The Peace Process After the Election
Despite losing about a quarter of its seats in Tuesday's election, Prime Minister Benjamin Netanyahu's Likud-Yisrael Beiteinu will remain the largest faction in the next Knesset. And although he is weakened, Netanyahu will almost certainly retain the premiership. Nevertheless, in the days ahead, he will struggle to build a governing coalition -- the meteoric rise of Yesh Atid, the party led by the populist anchorman-turned-politician Yair Lapid, left the Knesset almost equally divided between a right-wing and a center-left bloc. The prime minister might have to opt for more centrist partners than he would normally prefer.
Such an outcome reflects the realities of Israel's political discourse: Netanyahu is no longer as popular as he once was, but the center-left has also failed to serve up a viable alternative. Whatever Netanyahu's shortcomings, under his stewardship Israel mostly avoided being swept into the global financial morass, and its security situation stabilized despite a deadlocked peace process. No center-left leader could claim those achievements. Labor's new head, Shelly Yachimovich, revitalized the party but not enough. The promising former head of Kadima, Tzipi Livni, who ran as the leader of a new party, had little to show for herself other than a series of failures in both the government and the opposition.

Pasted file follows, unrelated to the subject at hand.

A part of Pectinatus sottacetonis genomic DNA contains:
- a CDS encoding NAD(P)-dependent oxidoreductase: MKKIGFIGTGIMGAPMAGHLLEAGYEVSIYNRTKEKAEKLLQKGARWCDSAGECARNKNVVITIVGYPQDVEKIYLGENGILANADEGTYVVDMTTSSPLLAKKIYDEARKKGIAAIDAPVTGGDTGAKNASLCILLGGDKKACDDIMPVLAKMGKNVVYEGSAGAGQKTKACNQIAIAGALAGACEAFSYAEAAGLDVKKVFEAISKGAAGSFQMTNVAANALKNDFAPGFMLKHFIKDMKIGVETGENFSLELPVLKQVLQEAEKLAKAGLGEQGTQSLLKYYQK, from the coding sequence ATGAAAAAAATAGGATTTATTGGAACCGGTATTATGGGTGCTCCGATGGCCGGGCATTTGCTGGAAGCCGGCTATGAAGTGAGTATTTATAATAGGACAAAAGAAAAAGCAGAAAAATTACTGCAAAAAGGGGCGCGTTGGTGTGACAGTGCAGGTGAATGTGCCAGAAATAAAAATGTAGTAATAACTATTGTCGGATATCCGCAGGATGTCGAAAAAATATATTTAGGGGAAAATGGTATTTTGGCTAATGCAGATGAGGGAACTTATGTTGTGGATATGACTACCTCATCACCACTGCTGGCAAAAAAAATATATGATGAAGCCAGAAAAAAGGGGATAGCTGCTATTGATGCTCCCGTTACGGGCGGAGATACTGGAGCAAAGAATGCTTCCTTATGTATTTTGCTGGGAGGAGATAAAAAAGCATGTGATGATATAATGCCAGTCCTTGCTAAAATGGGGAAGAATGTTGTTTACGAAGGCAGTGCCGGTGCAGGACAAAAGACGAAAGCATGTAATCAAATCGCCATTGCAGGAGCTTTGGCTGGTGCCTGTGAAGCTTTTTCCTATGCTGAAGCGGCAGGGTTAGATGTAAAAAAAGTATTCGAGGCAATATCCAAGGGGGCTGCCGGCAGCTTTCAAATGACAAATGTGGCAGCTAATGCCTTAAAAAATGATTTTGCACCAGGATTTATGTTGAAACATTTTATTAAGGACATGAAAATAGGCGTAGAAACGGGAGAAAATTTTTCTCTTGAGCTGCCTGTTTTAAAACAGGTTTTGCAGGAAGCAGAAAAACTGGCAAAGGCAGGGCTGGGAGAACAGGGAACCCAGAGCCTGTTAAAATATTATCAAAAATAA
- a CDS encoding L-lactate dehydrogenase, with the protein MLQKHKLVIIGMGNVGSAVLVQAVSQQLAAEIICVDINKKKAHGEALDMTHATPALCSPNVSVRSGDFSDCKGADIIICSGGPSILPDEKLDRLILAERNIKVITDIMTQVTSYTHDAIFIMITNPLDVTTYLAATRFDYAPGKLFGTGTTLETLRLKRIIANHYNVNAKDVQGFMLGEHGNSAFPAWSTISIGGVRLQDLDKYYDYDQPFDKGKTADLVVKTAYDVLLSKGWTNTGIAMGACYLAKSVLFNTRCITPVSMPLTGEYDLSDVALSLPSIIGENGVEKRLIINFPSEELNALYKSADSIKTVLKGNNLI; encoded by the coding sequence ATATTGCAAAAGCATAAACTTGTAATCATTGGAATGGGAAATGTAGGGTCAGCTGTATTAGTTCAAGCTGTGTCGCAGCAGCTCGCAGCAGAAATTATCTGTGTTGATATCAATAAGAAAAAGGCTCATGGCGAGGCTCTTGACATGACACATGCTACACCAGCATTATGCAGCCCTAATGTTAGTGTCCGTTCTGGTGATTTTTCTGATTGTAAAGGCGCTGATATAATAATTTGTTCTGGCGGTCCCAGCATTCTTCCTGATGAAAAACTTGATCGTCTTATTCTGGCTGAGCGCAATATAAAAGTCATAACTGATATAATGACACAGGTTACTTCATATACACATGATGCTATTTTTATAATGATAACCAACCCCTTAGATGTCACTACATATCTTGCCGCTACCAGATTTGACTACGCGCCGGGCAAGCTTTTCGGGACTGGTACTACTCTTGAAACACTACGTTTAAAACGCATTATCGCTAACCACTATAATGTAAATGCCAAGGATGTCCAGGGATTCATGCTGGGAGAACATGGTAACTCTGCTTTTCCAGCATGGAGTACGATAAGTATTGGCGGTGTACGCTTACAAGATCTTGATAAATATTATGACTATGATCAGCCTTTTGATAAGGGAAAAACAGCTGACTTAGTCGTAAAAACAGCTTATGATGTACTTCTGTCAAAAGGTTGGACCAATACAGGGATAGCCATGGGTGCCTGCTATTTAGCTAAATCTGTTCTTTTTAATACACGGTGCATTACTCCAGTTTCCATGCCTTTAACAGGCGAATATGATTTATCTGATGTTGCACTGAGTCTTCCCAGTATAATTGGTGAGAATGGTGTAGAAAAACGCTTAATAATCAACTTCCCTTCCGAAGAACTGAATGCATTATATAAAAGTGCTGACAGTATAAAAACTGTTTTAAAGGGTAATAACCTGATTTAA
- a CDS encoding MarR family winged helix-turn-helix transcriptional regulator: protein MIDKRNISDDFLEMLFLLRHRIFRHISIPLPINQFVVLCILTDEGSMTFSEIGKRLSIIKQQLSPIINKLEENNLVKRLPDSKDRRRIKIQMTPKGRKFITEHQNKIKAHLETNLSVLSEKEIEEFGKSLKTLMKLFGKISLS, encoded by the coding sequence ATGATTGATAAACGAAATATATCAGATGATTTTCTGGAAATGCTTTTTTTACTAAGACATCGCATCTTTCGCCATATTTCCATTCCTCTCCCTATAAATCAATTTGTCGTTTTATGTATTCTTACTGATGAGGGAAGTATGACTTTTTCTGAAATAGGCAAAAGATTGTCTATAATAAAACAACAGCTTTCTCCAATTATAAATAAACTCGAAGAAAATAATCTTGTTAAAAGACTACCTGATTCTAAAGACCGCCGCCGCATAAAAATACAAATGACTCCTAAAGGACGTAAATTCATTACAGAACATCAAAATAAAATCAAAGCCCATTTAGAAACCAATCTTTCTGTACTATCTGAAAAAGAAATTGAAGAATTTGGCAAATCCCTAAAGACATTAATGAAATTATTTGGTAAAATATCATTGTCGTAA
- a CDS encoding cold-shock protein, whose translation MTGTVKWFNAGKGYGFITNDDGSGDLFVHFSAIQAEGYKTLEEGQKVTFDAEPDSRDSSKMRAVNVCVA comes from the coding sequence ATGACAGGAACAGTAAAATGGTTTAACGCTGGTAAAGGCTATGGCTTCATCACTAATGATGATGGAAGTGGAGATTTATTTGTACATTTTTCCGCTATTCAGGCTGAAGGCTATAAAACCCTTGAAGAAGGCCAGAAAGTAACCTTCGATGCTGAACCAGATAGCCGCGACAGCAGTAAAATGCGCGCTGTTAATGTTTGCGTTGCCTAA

At the same time, the electorate is aware that the next government will have to face a series of challenges beyond its relations with the Palestinians, and most Israelis expressed doubts as to whether Netanyahu could handle them on his own because his administration failed to address these issues in the last few years. Israel is also facing serious decisions about its economic policies. The outgoing government could not agree on next year's budget, which will have to entail both far-reaching cuts in services as well as raises in taxes. The next government must also respond to increasing frustration about social and economic inequality. Similarly, it will need to make some difficult decisions concerning relations between the country's rising militant religious sector and its secular majority, which has grown uncomfortable with the radical demands of the ultra-Orthodox. And last, it should confront the increasing alienation of Israel's Arab citizens, almost 20 percent of the country's population, who increasingly boycott national elections.